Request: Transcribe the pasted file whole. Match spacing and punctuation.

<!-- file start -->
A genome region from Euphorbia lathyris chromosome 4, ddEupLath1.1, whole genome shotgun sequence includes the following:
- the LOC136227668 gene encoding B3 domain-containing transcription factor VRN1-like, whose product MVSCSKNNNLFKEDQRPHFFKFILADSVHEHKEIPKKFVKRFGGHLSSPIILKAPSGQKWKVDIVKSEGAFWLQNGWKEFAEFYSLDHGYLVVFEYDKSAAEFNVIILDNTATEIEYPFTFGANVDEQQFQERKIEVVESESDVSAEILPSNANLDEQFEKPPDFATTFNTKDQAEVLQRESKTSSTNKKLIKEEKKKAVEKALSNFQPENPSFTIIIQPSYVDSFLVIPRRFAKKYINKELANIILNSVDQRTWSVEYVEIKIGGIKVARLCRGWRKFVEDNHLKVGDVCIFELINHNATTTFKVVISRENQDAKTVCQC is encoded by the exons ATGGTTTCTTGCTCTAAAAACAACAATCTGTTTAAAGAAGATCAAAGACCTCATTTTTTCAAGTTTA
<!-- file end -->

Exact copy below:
A genome region from Euphorbia lathyris chromosome 4, ddEupLath1.1, whole genome shotgun sequence includes the following:
- the LOC136227668 gene encoding B3 domain-containing transcription factor VRN1-like, whose product MVSCSKNNNLFKEDQRPHFFKFILADSVHEHKEIPKKFVKRFGGHLSSPIILKAPSGQKWKVDIVKSEGAFWLQNGWKEFAEFYSLDHGYLVVFEYDKSAAEFNVIILDNTATEIEYPFTFGANVDEQQFQERKIEVVESESDVSAEILPSNANLDEQFEKPPDFATTFNTKDQAEVLQRESKTSSTNKKLIKEEKKKAVEKALSNFQPENPSFTIIIQPSYVDSFLVIPRRFAKKYINKELANIILNSVDQRTWSVEYVEIKIGGIKVARLCRGWRKFVEDNHLKVGDVCIFELINHNATTTFKVVISRENQDAKTVCQC is encoded by the exons ATGGTTTCTTGCTCTAAAAACAACAATCTGTTTAAAGAAGATCAAAGACCTCATTTTTTCAAGTTTA